This case is great for startups, incidentally. Apple has been distinctly reluctant to support patent reform that would threaten their own mountain of garbage software patents.
A few billion dollars in bogus jury verdicts -- especially if they have to actually pay them -- might make Apple reconsider taking the trolls' side in Washington so often. All we need after that is to get IBM and Microsoft back on the side of ending software patents as they once were before getting so many themselves.
"Smartflash is represented by Bradley W. Caldwell, Jason D. Cassady, John Austin Curry, Daniel R. Pearson and Hamad M. Hamad of Caldwell Cassady Curry P.C. in Dallas; and T. John Ward and T. John Ward Jr. of Ward & Smith Law Firm in Longview."
T John Ward is the entrepreneurial federal judge that created the Troll haven in Eastern Texas by changing the rules to make accused infringers almost helpless against plaintiffs and drive up costs.
"virtually no lesser-of-two-evils narrative in '08 or '12 from the American left"
Maybe not at rallies, but if you read lefty commentary or conversation sites it was nothing but lesser-of-two-evils in '08 and '12. Likewise on the right. Thoughtful people always know the score and Obama has been as hopey and changey as anyone could reasonably hope for -- specifically, he has been a little better than the one before him.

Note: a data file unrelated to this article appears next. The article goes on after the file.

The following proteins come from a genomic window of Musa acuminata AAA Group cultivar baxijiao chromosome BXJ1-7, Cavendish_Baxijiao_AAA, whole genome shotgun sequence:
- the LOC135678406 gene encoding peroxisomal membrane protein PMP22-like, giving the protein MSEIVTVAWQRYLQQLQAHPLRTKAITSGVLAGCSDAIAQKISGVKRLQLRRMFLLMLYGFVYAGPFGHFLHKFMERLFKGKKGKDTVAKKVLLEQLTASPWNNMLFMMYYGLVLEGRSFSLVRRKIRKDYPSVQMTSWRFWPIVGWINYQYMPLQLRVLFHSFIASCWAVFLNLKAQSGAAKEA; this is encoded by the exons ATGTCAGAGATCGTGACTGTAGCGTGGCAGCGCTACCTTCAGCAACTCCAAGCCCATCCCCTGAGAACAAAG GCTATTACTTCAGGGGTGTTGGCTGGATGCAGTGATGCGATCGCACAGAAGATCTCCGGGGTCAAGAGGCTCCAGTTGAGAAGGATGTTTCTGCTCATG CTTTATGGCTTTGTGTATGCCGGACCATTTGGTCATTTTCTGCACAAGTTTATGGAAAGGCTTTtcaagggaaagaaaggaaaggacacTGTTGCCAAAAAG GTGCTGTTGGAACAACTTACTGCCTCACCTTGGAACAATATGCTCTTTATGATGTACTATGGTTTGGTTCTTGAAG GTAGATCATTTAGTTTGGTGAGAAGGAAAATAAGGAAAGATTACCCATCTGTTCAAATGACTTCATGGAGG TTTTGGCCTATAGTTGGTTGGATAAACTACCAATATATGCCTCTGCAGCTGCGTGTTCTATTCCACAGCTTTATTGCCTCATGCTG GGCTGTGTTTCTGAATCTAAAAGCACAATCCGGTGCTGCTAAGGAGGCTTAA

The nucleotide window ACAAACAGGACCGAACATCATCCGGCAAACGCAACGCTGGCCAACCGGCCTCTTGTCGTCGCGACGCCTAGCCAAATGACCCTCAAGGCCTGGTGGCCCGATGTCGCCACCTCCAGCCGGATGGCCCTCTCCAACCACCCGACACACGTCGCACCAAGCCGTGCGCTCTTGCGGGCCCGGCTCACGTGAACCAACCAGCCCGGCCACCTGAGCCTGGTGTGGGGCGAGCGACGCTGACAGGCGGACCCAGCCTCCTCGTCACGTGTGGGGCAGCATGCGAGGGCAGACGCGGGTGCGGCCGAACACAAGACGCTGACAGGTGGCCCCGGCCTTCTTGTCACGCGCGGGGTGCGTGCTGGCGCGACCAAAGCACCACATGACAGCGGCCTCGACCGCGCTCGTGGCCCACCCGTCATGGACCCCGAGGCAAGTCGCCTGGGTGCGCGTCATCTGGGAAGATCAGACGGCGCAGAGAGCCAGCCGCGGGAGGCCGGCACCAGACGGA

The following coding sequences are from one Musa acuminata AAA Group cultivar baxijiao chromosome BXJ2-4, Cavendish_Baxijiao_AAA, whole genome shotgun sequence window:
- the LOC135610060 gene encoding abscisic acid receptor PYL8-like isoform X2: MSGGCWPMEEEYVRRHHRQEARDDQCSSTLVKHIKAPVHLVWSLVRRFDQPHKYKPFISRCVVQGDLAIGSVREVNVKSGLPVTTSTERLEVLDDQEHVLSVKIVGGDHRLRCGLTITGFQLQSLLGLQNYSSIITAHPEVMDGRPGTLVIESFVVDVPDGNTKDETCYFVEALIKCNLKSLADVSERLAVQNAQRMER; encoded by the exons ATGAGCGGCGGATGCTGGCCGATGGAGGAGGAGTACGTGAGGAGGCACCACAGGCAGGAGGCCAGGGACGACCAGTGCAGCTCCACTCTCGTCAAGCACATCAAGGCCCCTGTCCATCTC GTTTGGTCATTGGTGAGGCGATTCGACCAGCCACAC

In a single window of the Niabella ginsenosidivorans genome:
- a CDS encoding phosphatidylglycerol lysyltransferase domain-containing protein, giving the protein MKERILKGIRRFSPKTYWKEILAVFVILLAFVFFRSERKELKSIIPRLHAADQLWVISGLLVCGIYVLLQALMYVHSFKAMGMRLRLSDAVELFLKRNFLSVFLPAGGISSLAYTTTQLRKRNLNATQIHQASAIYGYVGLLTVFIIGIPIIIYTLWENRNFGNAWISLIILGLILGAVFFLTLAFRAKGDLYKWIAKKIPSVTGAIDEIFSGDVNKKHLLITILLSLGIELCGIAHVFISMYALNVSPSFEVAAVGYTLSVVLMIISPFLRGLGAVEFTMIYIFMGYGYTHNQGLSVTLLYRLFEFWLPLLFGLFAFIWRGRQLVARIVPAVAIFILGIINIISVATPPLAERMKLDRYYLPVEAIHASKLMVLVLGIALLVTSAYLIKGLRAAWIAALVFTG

Claiming Obama is only a little better than Bush is a little silly.
We have obamacare; for all it's flaws, we've both massively reduced the number of uninsured in the United States and slowed the growth of health costs. It's a huge win, and while I would have loved single payer -- hmos and all health insurers are nothing but parasites -- the fact is he didn't have the votes in the Senate and Obama did as well as possible. I'm pretty confident that in the 20 year timeframe we'll have something pretty close to single payer, whether it's true single payer or strong caps on how much resources insurers can suck. Obamacare is also a massive gift to anyone who would like to start a company, both for the original founders and for early employees.
We have many fewer troops in Iraq and Afghanistan.
While I wish Obama were much better, those are two big differences from Bush.
It's about raising trade barriers together to protect incumbent industries at the cost of consumers and competition. They want to lengthen copyright, invade privacy, regulate internet services while empowering gatekeepers, strengthen licensing and reporting and taxation demands on small business, expand and unify patent regimes, and the like.
Canada, Mexico, China, Australia, and Japan are already reciprocal Most Favored Nation trading partners. We're not going to be getting any more access to their markets. They're not going to be selling us anything new, either.
The contents of the deal are still an official secret, but we've had leaks. It looks like the worst kind of big cartel, Disney, telecom monopoly, NSA, surveillance state, patent troll plan to terrorize consumers and innovating businesses. In fact, it's probably exactly what you might expect powerful insiders to negotiate in secret at the expense of the public.